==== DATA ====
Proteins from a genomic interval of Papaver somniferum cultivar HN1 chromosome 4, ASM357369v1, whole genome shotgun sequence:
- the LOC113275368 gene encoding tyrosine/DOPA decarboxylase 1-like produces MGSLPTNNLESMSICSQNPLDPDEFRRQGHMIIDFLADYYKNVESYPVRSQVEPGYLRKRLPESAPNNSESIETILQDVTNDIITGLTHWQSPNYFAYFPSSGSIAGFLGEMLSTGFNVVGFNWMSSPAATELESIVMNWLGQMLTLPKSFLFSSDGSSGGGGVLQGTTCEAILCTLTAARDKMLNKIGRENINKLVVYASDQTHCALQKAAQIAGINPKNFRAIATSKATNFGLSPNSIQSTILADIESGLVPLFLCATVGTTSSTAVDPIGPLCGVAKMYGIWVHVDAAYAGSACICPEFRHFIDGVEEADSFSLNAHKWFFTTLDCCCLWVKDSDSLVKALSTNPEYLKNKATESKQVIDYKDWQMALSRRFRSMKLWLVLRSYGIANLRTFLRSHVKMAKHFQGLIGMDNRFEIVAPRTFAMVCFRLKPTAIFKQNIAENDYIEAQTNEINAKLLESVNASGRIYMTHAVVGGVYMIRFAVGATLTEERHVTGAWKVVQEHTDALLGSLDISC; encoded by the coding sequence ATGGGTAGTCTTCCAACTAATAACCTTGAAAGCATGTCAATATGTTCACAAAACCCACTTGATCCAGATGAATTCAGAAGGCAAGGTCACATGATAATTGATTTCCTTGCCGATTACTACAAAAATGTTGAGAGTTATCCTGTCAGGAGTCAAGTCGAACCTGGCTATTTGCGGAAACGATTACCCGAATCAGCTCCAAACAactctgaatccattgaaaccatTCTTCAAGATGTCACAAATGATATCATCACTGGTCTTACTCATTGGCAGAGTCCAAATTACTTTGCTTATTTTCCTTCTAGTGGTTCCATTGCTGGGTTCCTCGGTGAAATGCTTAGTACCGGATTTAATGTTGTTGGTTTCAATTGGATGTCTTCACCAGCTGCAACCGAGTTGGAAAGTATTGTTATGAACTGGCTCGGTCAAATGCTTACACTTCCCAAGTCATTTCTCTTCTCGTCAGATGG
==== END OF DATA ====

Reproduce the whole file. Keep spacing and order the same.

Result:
Proteins from a genomic interval of Papaver somniferum cultivar HN1 chromosome 4, ASM357369v1, whole genome shotgun sequence:
- the LOC113275368 gene encoding tyrosine/DOPA decarboxylase 1-like produces MGSLPTNNLESMSICSQNPLDPDEFRRQGHMIIDFLADYYKNVESYPVRSQVEPGYLRKRLPESAPNNSESIETILQDVTNDIITGLTHWQSPNYFAYFPSSGSIAGFLGEMLSTGFNVVGFNWMSSPAATELESIVMNWLGQMLTLPKSFLFSSDGSSGGGGVLQGTTCEAILCTLTAARDKMLNKIGRENINKLVVYASDQTHCALQKAAQIAGINPKNFRAIATSKATNFGLSPNSIQSTILADIESGLVPLFLCATVGTTSSTAVDPIGPLCGVAKMYGIWVHVDAAYAGSACICPEFRHFIDGVEEADSFSLNAHKWFFTTLDCCCLWVKDSDSLVKALSTNPEYLKNKATESKQVIDYKDWQMALSRRFRSMKLWLVLRSYGIANLRTFLRSHVKMAKHFQGLIGMDNRFEIVAPRTFAMVCFRLKPTAIFKQNIAENDYIEAQTNEINAKLLESVNASGRIYMTHAVVGGVYMIRFAVGATLTEERHVTGAWKVVQEHTDALLGSLDISC; encoded by the coding sequence ATGGGTAGTCTTCCAACTAATAACCTTGAAAGCATGTCAATATGTTCACAAAACCCACTTGATCCAGATGAATTCAGAAGGCAAGGTCACATGATAATTGATTTCCTTGCCGATTACTACAAAAATGTTGAGAGTTATCCTGTCAGGAGTCAAGTCGAACCTGGCTATTTGCGGAAACGATTACCCGAATCAGCTCCAAACAactctgaatccattgaaaccatTCTTCAAGATGTCACAAATGATATCATCACTGGTCTTACTCATTGGCAGAGTCCAAATTACTTTGCTTATTTTCCTTCTAGTGGTTCCATTGCTGGGTTCCTCGGTGAAATGCTTAGTACCGGATTTAATGTTGTTGGTTTCAATTGGATGTCTTCACCAGCTGCAACCGAGTTGGAAAGTATTGTTATGAACTGGCTCGGTCAAATGCTTACACTTCCCAAGTCATTTCTCTTCTCGTCAGATGG